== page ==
Don truly and genuinely cares about this city's growing culture, and most importantly, he cares about how it will work for you.
You see, Don wants to grow our economy, and cut spending, and save jobs, and wrangle in criminals, and provide solutions for our lower income neighborhoods, and do all the things that you'd expect that a mayoral candidate might want to do or say on the trail. Oh sure, he wants to do that. And good. I want that from a mayor.
But he also wants to grow our culture. He wants to embrace what we are and what we have to offer, and promote it as a way to further reinvent the City of Champaign. He wants to see people get excited about the events and festivals and artists and people and restaurants and cafés and galleries that make up the whole of Champaign.
When Don first told me that he was considering a run for mayor, I was intrigued. When I asked him what his platform would be, he asked me to lunch. When we sat down for lunch, he told me straight up, he wants to make sure that the people living and working in Champaign felt really good about living and working in Champaign. He knows, as well as anyone paying attention, that this is a fairly transient community. We hemorrhage good and talented people all the time. His rhetorical question to me was this: How do we stop the bleeding? How do we keep people here, excited and motivated, and proud to be here?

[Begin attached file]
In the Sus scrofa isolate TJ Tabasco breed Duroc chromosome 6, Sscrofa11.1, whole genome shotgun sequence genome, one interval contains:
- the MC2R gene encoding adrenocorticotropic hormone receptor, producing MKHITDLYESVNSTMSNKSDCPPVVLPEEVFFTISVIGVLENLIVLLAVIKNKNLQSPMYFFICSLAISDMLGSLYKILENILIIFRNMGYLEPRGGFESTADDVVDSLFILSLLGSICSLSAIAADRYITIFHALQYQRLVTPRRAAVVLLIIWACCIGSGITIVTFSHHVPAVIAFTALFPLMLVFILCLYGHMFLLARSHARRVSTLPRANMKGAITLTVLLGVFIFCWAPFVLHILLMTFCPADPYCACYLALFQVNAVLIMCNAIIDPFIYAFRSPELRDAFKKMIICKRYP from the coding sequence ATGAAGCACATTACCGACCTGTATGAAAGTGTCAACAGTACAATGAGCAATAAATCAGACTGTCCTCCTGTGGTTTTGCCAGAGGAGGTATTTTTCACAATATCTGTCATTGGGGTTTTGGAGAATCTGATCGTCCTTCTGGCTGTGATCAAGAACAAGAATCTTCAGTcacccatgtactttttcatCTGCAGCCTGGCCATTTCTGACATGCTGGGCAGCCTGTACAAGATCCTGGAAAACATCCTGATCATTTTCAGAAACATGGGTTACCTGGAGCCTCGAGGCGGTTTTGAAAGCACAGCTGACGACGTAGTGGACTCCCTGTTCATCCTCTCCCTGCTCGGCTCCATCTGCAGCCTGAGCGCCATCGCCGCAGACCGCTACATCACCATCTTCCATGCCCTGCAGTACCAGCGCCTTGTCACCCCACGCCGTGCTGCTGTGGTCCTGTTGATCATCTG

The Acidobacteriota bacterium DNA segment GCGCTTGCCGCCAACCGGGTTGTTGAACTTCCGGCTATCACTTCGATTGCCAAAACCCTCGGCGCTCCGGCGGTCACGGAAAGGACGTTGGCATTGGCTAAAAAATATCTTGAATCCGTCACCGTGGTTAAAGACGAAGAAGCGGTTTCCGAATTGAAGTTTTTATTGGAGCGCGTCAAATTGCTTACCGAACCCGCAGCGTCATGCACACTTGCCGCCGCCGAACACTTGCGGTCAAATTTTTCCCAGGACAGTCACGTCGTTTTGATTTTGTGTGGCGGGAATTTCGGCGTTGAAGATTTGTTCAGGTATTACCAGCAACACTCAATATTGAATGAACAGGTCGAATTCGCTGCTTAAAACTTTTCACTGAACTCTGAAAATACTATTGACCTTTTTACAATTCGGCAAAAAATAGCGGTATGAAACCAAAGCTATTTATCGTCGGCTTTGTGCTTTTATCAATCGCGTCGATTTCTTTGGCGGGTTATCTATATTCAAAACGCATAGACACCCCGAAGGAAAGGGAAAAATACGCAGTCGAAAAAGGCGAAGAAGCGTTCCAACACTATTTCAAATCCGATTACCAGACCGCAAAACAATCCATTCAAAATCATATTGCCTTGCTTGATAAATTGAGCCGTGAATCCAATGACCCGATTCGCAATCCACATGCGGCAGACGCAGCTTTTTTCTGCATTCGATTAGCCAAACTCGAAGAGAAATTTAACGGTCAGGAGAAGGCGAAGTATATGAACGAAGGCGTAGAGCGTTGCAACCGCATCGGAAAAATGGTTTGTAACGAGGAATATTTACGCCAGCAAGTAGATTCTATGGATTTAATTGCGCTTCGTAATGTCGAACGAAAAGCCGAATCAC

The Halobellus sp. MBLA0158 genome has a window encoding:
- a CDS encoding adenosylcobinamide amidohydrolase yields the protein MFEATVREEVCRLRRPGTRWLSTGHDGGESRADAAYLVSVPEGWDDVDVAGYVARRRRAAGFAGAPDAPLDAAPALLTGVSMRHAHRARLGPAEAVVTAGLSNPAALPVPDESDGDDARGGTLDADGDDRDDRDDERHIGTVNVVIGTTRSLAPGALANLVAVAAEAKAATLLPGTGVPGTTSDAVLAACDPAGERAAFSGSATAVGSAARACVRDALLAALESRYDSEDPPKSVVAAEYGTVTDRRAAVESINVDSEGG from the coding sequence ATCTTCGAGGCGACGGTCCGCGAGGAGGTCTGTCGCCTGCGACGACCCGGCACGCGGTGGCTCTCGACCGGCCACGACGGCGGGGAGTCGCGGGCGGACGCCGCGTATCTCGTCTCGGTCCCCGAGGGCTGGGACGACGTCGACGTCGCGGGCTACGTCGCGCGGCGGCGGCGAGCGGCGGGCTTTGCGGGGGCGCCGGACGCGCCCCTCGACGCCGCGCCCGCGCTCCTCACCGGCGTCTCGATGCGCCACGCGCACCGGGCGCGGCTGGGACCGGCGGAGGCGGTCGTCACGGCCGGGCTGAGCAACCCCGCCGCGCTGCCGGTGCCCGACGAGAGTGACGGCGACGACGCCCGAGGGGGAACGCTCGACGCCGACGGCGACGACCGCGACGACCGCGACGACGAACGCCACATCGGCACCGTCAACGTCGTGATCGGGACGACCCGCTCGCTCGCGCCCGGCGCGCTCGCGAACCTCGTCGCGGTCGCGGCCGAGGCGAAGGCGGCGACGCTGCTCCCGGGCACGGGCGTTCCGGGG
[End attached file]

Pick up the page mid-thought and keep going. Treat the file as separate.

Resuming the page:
His answer was simple: We provide them with enough of a culture so that they don't even question why they are here. The answer is in front of them every day.
The passion in that answer convinced me that this is a man who will wake up every day and actively pursue what he believes to be the best decision for our city.
All truth be told, I think that Don and I don't see eye to eye on every political issue. For me, that's perfectly fine. He's signing up to be the Mayor, not my wife or my brother-in-law. I'd rather disagree with my mayor on some issues and watch him put in some actual effort than have a mindless drone — under-educated and an embarrassment to most everyone with a set of frontal lobes — drink coffee at Taffies, and pretend to put an ounce of effort into what the future looks like for this city and its residents. That was meant as an insult, because honestly, I think that Mayor Schweighart has done plenty enough insulting to all of us to keep us offended for years to come.